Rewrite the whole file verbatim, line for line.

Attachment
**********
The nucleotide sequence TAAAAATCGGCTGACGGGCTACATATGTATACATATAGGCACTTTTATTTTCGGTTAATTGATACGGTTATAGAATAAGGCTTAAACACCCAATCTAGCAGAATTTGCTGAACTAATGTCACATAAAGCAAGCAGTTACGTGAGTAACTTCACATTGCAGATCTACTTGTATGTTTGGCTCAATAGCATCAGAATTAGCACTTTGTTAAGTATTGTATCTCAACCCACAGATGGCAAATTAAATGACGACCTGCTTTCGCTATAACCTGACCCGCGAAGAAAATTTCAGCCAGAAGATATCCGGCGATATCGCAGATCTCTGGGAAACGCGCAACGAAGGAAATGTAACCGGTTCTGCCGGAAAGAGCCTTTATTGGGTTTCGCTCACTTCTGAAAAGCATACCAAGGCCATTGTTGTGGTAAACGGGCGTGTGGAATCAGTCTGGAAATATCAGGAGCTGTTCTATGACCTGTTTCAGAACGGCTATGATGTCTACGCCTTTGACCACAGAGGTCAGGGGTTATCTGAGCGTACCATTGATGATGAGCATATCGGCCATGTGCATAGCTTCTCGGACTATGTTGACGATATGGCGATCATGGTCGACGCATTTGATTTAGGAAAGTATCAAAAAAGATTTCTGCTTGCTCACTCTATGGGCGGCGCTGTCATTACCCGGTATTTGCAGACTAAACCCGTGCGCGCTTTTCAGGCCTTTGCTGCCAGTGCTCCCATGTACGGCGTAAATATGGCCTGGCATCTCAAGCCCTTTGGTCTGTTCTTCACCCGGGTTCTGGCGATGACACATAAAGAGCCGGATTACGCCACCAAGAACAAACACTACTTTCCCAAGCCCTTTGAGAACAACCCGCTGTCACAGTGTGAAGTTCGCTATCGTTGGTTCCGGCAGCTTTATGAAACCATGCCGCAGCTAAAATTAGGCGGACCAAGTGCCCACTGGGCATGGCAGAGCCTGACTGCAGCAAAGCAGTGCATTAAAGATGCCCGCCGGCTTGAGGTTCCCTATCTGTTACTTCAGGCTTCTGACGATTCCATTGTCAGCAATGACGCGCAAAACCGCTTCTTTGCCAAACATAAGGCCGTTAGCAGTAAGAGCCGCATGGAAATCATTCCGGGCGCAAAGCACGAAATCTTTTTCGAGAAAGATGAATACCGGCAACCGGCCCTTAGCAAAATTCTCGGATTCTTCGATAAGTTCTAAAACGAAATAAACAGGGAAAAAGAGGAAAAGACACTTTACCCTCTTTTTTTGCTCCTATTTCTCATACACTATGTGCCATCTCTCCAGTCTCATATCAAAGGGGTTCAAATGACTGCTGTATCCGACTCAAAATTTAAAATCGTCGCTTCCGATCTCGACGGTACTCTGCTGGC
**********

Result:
The nucleotide sequence TAAAAATCGGCTGACGGGCTACATATGTATACATATAGGCACTTTTATTTTCGGTTAATTGATACGGTTATAGAATAAGGCTTAAACACCCAATCTAGCAGAATTTGCTGAACTAATGTCACATAAAGCAAGCAGTTACGTGAGTAACTTCACATTGCAGATCTACTTGTATGTTTGGCTCAATAGCATCAGAATTAGCACTTTGTTAAGTATTGTATCTCAACCCACAGATGGCAAATTAAATGACGACCTGCTTTCGCTATAACCTGACCCGCGAAGAAAATTTCAGCCAGAAGATATCCGGCGATATCGCAGATCTCTGGGAAACGCGCAACGAAGGAAATGTAACCGGTTCTGCCGGAAAGAGCCTTTATTGGGTTTCGCTCACTTCTGAAAAGCATACCAAGGCCATTGTTGTGGTAAACGGGCGTGTGGAATCAGTCTGGAAATATCAGGAGCTGTTCTATGACCTGTTTCAGAACGGCTATGATGTCTACGCCTTTGACCACAGAGGTCAGGGGTTATCTGAGCGTACCATTGATGATGAGCATATCGGCCATGTGCATAGCTTCTCGGACTATGTTGACGATATGGCGATCATGGTCGACGCATTTGATTTAGGAAAGTATCAAAAAAGATTTCTGCTTGCTCACTCTATGGGCGGCGCTGTCATTACCCGGTATTTGCAGACTAAACCCGTGCGCGCTTTTCAGGCCTTTGCTGCCAGTGCTCCCATGTACGGCGTAAATATGGCCTGGCATCTCAAGCCCTTTGGTCTGTTCTTCACCCGGGTTCTGGCGATGACACATAAAGAGCCGGATTACGCCACCAAGAACAAACACTACTTTCCCAAGCCCTTTGAGAACAACCCGCTGTCACAGTGTGAAGTTCGCTATCGTTGGTTCCGGCAGCTTTATGAAACCATGCCGCAGCTAAAATTAGGCGGACCAAGTGCCCACTGGGCATGGCAGAGCCTGACTGCAGCAAAGCAGTGCATTAAAGATGCCCGCCGGCTTGAGGTTCCCTATCTGTTACTTCAGGCTTCTGACGATTCCATTGTCAGCAATGACGCGCAAAACCGCTTCTTTGCCAAACATAAGGCCGTTAGCAGTAAGAGCCGCATGGAAATCATTCCGGGCGCAAAGCACGAAATCTTTTTCGAGAAAGATGAATACCGGCAACCGGCCCTTAGCAAAATTCTCGGATTCTTCGATAAGTTCTAAAACGAAATAAACAGGGAAAAAGAGGAAAAGACACTTTACCCTCTTTTTTTGCTCCTATTTCTCATACACTATGTGCCATCTCTCCAGTCTCATATCAAAGGGGTTCAAATGACTGCTGTATCCGACTCAAAATTTAAAATCGTCGCTTCCGATCTCGACGGTACTCTGCTGGC